2007 NAEP Math Results for Puerto Rico
Puerto Rico Students Score Below U.S. Average in Mathematics, According to The Nation's Report Card
WASHINGTON (December 10, 2008)—Students in Puerto Rico public schools scored below the national average in mathematics, according to the National Assessment of Educational Progress (NAEP), commonly known as The Nation's Report Card. The test was administered in 2007 to representative samples of fourth- and eighth-graders by the U.S. Department of Education.
NAEP provides independent objective information on student performance at the national, state, and local levels. It has served an important role in evaluating the condition of American education for more than three decades. This was the third time the assessment was given in Puerto Rico. However, comparisons are not made to previous years.
In each grade, about 2,800 students from 100 public schools in Puerto Rico took a Spanishlanguage version of the NAEP mathematics assessment. Puerto Rico, like all 50 states and the District of Columbia, participates in NAEP as a requirement for receiving federal education aid under the No Child Left Behind Act.
On the NAEP 2007 mathematics assessment, the average of the question scores for students in Puerto Rico was lower than the average for students in the nation in grades 4 and 8 overall and in each of the five content areas assessed. The scores are reported as decimals ranging from 0.00 to 1.00. In Puerto Rico, the averages of the question scores were 0.26 for grade 4 and 0.25 for grade 8, less than the national averages of 0.55 and 0.51, respectively.
"The purpose of NAEP is to provide an unbiased, independent measure of academic achievement, and that's what we accomplished in Puerto Rico," said David Gordon, chairman of the Reporting and Dissemination Committee of the National Assessment Governing Board, the bipartisan panel that sets policy for NAEP. "As a survey, NAEP tests a very broad range of knowledge and skills and produces good information on how groups of students perform."
The content framework—or test "blueprint"—of the NAEP mathematics assessment was determined by the Governing Board, after wide consultation with mathematics teachers, policymakers, business representatives, and the general public. The five content areas assessed are number properties and operations, measurement, geometry, data analysis and probability, and algebra. The assessment content was the same in Puerto Rico as throughout the United States, though students in Puerto Rico were given a total of 70 minutes to complete the assessment—20 minutes more than on the mainland.
Overall, there was no significant difference in performance between male and female students in Puerto Rico at either grade tested. Nationwide, males scored higher than females overall in both grades. At grade 8 in Puerto Rico, males scored higher in the measurement content area, while females did better in data analysis and probability.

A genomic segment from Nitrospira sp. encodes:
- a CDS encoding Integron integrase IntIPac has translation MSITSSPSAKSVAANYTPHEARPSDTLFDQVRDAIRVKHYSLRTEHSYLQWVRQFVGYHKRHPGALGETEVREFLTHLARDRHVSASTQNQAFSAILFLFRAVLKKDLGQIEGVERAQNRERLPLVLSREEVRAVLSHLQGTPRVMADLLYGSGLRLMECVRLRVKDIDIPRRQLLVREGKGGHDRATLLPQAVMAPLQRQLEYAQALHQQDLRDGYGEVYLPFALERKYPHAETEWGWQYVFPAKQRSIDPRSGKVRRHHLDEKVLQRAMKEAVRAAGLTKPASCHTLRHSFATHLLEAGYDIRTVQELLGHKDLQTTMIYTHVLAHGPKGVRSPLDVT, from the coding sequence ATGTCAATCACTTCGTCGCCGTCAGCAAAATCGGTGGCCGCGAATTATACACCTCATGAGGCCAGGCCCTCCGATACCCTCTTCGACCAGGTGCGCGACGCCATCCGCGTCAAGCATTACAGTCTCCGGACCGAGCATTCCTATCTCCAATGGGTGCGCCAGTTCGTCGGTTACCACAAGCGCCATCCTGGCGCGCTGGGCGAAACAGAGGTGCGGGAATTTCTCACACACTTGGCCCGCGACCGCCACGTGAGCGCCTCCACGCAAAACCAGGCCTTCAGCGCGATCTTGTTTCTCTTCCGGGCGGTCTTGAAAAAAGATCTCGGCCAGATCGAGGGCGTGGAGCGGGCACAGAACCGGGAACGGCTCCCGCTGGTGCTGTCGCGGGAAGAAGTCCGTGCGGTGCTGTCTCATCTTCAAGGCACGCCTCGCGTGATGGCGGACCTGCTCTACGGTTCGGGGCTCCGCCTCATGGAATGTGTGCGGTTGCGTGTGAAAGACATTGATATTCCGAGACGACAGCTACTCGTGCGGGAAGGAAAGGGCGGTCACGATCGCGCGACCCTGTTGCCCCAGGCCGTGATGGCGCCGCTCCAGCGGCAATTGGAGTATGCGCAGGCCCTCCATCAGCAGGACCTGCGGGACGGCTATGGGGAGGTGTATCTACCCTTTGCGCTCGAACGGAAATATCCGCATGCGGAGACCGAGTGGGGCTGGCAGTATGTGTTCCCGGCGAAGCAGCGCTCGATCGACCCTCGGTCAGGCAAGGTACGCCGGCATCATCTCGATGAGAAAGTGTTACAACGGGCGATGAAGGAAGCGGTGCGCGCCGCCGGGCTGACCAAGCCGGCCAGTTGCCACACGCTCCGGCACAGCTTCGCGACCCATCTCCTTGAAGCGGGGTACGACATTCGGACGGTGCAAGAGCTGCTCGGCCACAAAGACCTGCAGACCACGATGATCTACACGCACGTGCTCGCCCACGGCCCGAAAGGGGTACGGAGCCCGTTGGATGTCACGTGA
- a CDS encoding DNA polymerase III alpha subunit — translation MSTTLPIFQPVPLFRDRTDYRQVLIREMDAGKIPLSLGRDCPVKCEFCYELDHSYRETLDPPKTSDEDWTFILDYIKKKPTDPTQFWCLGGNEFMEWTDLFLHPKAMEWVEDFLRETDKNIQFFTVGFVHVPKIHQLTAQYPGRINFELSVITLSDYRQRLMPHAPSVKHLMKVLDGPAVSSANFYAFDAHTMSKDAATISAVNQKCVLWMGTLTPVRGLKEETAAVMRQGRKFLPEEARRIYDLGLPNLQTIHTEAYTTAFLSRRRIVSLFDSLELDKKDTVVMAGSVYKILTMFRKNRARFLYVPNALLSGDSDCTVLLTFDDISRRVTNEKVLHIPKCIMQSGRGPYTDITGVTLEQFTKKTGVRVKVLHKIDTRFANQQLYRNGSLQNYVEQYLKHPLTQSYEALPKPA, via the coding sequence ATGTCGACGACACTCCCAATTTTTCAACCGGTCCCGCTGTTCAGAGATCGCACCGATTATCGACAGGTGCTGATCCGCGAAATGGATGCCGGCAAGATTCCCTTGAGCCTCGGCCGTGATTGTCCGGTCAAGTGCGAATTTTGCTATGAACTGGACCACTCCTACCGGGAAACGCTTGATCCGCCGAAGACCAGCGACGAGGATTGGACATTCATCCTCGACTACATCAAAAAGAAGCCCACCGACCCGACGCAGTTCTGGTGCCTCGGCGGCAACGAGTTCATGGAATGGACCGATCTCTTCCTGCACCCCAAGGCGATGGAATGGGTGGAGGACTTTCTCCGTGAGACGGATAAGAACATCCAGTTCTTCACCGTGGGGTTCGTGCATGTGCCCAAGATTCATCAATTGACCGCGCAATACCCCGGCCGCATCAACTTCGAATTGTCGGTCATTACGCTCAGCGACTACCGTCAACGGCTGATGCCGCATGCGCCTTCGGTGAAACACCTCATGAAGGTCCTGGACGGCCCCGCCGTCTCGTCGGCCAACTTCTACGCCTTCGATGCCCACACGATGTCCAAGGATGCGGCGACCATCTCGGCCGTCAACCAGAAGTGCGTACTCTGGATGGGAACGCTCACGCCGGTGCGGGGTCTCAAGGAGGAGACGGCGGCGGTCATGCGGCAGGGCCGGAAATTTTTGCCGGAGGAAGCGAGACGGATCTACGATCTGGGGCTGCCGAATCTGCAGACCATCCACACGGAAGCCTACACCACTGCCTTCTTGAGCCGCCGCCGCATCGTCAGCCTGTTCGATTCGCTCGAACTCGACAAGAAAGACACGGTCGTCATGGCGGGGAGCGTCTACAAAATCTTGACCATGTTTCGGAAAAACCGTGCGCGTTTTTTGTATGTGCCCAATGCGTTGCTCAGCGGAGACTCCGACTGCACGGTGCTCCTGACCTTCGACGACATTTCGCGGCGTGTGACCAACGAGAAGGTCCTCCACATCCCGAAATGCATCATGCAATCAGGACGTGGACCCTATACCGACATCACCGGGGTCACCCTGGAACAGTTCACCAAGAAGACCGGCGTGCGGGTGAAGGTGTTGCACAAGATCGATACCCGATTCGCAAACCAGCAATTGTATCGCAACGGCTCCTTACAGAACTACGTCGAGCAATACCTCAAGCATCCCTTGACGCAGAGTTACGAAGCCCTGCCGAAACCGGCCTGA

The average question scores for fourth-grade students in Puerto Rico ranged from 0.21 in data analysis and probability to 0.39 in geometry. The scores for eighth-grade students ranged from 0.23 in both measurement and algebra to 0.28 in number properties and operations.
The Puerto Rico results for 2007 are not reported in terms of average scale scores or achievement levels because a traditional NAEP scale score suitable for making comparisons over time was not appropriate for the 2007 Puerto Rico results. As a result, student performance in 2007 is not compared to performance in the previous NAEP assessments in 2003 and 2005.
Copies of The Nation's Report Card Mathematics 2007: Performance in Puerto Rico—Focus on the Content Areas are online at http://nationsreportcard.gov/.
The National Assessment of Educational Progress is the only nationally representative, continuing evaluation of the condition of education in the United States. It has served as a national yardstick of student achievement since 1969. Through the Nation's Report Card, NAEP informs the public about what American students know and can do in various subject areas and compares achievement between states, large urban districts, and various student demographic groups.
The National Assessment Governing Board is an independent, bipartisan board whose members include governors, state legislators, local and state school officials, educators, business representatives and members of the general public. Congress created the 26-member Governing Board in 1988 to oversee and set policy for NAEP.
The National Assessment of Educational Progress (NAEP) is a congressionally authorized project sponsored by the U.S. Department of Education. The National Center for Education Statistics, within the Institute of Education Sciences, administers NAEP. The Commissioner of Education Statistics is responsible by law for carrying out the NAEP project.